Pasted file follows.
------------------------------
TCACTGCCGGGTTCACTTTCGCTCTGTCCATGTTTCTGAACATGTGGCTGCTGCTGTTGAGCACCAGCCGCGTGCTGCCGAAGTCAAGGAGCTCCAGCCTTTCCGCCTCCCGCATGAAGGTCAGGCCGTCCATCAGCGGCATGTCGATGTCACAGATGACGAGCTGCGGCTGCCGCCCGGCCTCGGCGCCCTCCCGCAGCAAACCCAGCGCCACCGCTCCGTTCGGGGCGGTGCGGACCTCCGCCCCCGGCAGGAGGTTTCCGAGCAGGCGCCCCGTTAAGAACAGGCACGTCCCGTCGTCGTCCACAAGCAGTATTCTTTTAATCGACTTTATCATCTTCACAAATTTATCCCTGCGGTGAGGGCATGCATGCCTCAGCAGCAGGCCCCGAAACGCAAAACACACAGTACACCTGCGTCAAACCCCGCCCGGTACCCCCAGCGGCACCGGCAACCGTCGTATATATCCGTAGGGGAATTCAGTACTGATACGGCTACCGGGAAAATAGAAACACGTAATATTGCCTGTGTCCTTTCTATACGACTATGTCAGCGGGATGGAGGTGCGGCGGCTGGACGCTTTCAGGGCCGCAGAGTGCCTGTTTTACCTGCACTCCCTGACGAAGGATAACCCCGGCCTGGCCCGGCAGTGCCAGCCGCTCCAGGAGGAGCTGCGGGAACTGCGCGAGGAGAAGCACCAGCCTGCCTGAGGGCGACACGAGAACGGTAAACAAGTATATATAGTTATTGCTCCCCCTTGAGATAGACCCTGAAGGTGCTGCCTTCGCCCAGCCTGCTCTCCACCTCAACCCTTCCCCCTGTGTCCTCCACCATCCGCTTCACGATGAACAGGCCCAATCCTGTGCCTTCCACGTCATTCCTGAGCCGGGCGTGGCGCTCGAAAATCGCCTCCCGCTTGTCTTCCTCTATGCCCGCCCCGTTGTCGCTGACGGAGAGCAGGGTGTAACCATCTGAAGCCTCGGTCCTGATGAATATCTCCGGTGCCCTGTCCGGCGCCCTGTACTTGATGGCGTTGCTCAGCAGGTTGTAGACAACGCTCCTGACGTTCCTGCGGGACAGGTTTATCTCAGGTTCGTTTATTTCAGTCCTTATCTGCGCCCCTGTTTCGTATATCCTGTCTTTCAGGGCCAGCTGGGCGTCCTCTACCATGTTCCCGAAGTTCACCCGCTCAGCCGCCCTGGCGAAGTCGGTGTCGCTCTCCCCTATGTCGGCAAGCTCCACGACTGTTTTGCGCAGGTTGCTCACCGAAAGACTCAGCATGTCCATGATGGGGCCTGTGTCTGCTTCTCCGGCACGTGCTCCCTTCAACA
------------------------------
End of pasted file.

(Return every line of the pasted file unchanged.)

TCACTGCCGGGTTCACTTTCGCTCTGTCCATGTTTCTGAACATGTGGCTGCTGCTGTTGAGCACCAGCCGCGTGCTGCCGAAGTCAAGGAGCTCCAGCCTTTCCGCCTCCCGCATGAAGGTCAGGCCGTCCATCAGCGGCATGTCGATGTCACAGATGACGAGCTGCGGCTGCCGCCCGGCCTCGGCGCCCTCCCGCAGCAAACCCAGCGCCACCGCTCCGTTCGGGGCGGTGCGGACCTCCGCCCCCGGCAGGAGGTTTCCGAGCAGGCGCCCCGTTAAGAACAGGCACGTCCCGTCGTCGTCCACAAGCAGTATTCTTTTAATCGACTTTATCATCTTCACAAATTTATCCCTGCGGTGAGGGCATGCATGCCTCAGCAGCAGGCCCCGAAACGCAAAACACACAGTACACCTGCGTCAAACCCCGCCCGGTACCCCCAGCGGCACCGGCAACCGTCGTATATATCCGTAGGGGAATTCAGTACTGATACGGCTACCGGGAAAATAGAAACACGTAATATTGCCTGTGTCCTTTCTATACGACTATGTCAGCGGGATGGAGGTGCGGCGGCTGGACGCTTTCAGGGCCGCAGAGTGCCTGTTTTACCTGCACTCCCTGACGAAGGATAACCCCGGCCTGGCCCGGCAGTGCCAGCCGCTCCAGGAGGAGCTGCGGGAACTGCGCGAGGAGAAGCACCAGCCTGCCTGAGGGCGACACGAGAACGGTAAACAAGTATATATAGTTATTGCTCCCCCTTGAGATAGACCCTGAAGGTGCTGCCTTCGCCCAGCCTGCTCTCCACCTCAACCCTTCCCCCTGTGTCCTCCACCATCCGCTTCACGATGAACAGGCCCAATCCTGTGCCTTCCACGTCATTCCTGAGCCGGGCGTGGCGCTCGAAAATCGCCTCCCGCTTGTCTTCCTCTATGCCCGCCCCGTTGTCGCTGACGGAGAGCAGGGTGTAACCATCTGAAGCCTCGGTCCTGATGAATATCTCCGGTGCCCTGTCCGGCGCCCTGTACTTGATGGCGTTGCTCAGCAGGTTGTAGACAACGCTCCTGACGTTCCTGCGGGACAGGTTTATCTCAGGTTCGTTTATTTCAGTCCTTATCTGCGCCCCTGTTTCGTATATCCTGTCTTTCAGGGCCAGCTGGGCGTCCTCTACCATGTTCCCGAAGTTCACCCGCTCAGCCGCCCTGGCGAAGTCGGTGTCGCTCTCCCCTATGTCGGCAAGCTCCACGACTGTTTTGCGCAGGTTGCTCACCGAAAGACTCAGCATGTCCATGATGGGGCCTGTGTCTGCTTCTCCGGCACGTGCTCCCTTCAACA